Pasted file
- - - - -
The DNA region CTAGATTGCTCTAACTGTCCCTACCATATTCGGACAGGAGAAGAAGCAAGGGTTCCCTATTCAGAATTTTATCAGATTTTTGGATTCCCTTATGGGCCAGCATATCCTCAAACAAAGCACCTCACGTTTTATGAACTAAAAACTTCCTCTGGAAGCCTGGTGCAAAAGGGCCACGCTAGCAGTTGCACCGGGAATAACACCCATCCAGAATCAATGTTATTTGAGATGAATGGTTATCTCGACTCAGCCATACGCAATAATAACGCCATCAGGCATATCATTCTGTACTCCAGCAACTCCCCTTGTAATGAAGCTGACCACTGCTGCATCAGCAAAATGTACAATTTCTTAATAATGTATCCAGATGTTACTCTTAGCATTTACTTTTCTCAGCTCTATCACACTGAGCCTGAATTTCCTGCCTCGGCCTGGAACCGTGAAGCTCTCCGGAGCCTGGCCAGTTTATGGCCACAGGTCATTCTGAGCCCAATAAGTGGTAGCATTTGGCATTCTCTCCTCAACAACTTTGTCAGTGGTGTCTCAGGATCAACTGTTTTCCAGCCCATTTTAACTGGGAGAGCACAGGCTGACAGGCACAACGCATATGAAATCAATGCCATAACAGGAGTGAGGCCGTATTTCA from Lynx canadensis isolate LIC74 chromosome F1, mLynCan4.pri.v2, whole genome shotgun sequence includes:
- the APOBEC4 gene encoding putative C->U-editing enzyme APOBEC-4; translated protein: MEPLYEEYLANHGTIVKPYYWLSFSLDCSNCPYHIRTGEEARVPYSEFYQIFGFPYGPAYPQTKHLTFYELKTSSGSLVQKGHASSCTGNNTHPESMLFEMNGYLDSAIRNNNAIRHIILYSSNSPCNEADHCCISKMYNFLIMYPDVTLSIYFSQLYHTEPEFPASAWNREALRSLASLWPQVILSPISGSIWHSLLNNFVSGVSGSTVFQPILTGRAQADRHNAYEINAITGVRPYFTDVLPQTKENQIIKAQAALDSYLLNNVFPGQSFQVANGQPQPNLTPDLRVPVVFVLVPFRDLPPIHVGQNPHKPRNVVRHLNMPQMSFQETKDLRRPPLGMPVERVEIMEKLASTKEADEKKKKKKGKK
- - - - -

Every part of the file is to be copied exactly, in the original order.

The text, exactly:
The DNA region CTAGATTGCTCTAACTGTCCCTACCATATTCGGACAGGAGAAGAAGCAAGGGTTCCCTATTCAGAATTTTATCAGATTTTTGGATTCCCTTATGGGCCAGCATATCCTCAAACAAAGCACCTCACGTTTTATGAACTAAAAACTTCCTCTGGAAGCCTGGTGCAAAAGGGCCACGCTAGCAGTTGCACCGGGAATAACACCCATCCAGAATCAATGTTATTTGAGATGAATGGTTATCTCGACTCAGCCATACGCAATAATAACGCCATCAGGCATATCATTCTGTACTCCAGCAACTCCCCTTGTAATGAAGCTGACCACTGCTGCATCAGCAAAATGTACAATTTCTTAATAATGTATCCAGATGTTACTCTTAGCATTTACTTTTCTCAGCTCTATCACACTGAGCCTGAATTTCCTGCCTCGGCCTGGAACCGTGAAGCTCTCCGGAGCCTGGCCAGTTTATGGCCACAGGTCATTCTGAGCCCAATAAGTGGTAGCATTTGGCATTCTCTCCTCAACAACTTTGTCAGTGGTGTCTCAGGATCAACTGTTTTCCAGCCCATTTTAACTGGGAGAGCACAGGCTGACAGGCACAACGCATATGAAATCAATGCCATAACAGGAGTGAGGCCGTATTTCA from Lynx canadensis isolate LIC74 chromosome F1, mLynCan4.pri.v2, whole genome shotgun sequence includes:
- the APOBEC4 gene encoding putative C->U-editing enzyme APOBEC-4; translated protein: MEPLYEEYLANHGTIVKPYYWLSFSLDCSNCPYHIRTGEEARVPYSEFYQIFGFPYGPAYPQTKHLTFYELKTSSGSLVQKGHASSCTGNNTHPESMLFEMNGYLDSAIRNNNAIRHIILYSSNSPCNEADHCCISKMYNFLIMYPDVTLSIYFSQLYHTEPEFPASAWNREALRSLASLWPQVILSPISGSIWHSLLNNFVSGVSGSTVFQPILTGRAQADRHNAYEINAITGVRPYFTDVLPQTKENQIIKAQAALDSYLLNNVFPGQSFQVANGQPQPNLTPDLRVPVVFVLVPFRDLPPIHVGQNPHKPRNVVRHLNMPQMSFQETKDLRRPPLGMPVERVEIMEKLASTKEADEKKKKKKGKK